The Football Fiasco

The Football Fiasco

by Mike Lupica

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Overview

The third installment of the Zach and Zoe Mysteries--a sports-themed chapter book mystery series by New York Times bestselling author Mike Lupica.

There's nothing eight-year-old twins Zach and Zoe Walker love more than playing sports and solving mysteries. And when those two worlds collide . . . well, it doesn't get any better than that.

In their third mystery, Zach and Zoe discover their recess football has been completely deflated, leaving them without a ball to play with. But who's behind it? By searching for clues around the school, Zach and Zoe uncover the truth behind the damaged ball, and learn the importance of friendship, inclusion, and being conscious of other people's feelings. Ending with a big Walker Family Thanksgiving Turkey Bowl game, The Football Fiasco is the perfect fall chapter book!

In the opening installments of the Zach and Zoe Mysteries, bestselling author Mike Lupica begins a series for a new and younger audience, introducing readers to a sports-loving detective duo who can swing for the fences and catch the culprit in one fell swoop. With a recipe equal parts sports and mystery, the Zach and Zoe Mysteries break fresh ground for an author who has been called the greatest sportswriter for kids.

Product Details

ISBN-13: 9780425289433
Publisher: Penguin Young Readers Group
Publication date: 08/21/2018
Series: Zach and Zoe Mysteries, The Series , #3
Pages: 80
Sales rank: 85,396
Product dimensions: 4.90(w) x 7.60(h) x 0.30(d)
Lexile: 750L (what's this?)
Age Range: 6 - 9 Years

About the Author

Mike Lupica is a prominent sports journalist and the New York Times-bestselling author of more than forty works of fiction and non-fiction. A longtime friend to Robert B. Parker, he was selected by the Parker estate to continue the Sunny Randall series.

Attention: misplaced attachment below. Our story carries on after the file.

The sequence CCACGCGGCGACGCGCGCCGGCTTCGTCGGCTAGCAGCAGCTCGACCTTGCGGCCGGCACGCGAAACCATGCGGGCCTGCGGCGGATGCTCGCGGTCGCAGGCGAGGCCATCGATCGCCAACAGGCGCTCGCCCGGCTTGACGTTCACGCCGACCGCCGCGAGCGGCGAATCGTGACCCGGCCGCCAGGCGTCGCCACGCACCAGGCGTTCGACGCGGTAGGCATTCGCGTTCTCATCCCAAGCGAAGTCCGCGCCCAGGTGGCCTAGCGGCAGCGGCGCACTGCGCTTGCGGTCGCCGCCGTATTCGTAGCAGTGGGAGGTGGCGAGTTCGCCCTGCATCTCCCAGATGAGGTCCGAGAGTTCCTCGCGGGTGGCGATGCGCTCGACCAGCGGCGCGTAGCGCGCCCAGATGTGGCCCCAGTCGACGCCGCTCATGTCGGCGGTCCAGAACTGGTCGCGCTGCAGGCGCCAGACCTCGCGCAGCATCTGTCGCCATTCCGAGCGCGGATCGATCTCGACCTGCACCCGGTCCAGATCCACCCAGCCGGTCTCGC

Read an Excerpt

Zach and Zoe Walker were getting ready for one of their favorite parts of the school day at Middletown Elementary:

The touch football game they played with some of their classmates at recess.

Not everybody chose to play football at recess. Some of the other kids played basketball. Some kicked a soccer ball around. Some played on the jungle gym, or played freeze tag.

But Zach and Zoe were even more excited to play football than usual today, because it was the Friday before Thanksgiving. That meant it was almost time for the big Walker family football game they called the Turkey Bowl, before they sat down for Thanksgiving dinner.

Now it was just a few days before Thanksgiving break, and Zach and Zoe couldn’t wait to get outside and practice for the big game.

“Remember how last year’s Turkey Bowl ended?” Zach said to his twin sister.

“How could I forget?” she said. “You’re the one who keeps reminding me that Grandpa Richie threw you the game-winning pass!”

“The only person happier than me last year was Grandpa Richie,” Zach said.

“He’s the one who came up with the idea of the game in the first place,” Zoe said. “It’s why he always has more fun than anybody in our family.”

That day, Zach was starting off as quarterback for one of the teams. He had the best arm in their grade. But their friends Malik and Mateo got to play quarterback, too. So did Kari and Zoe. The teams were different every day. The only thing that never changed was their sad-looking old ball. It had been around even before Zach and Zoe started elementary school.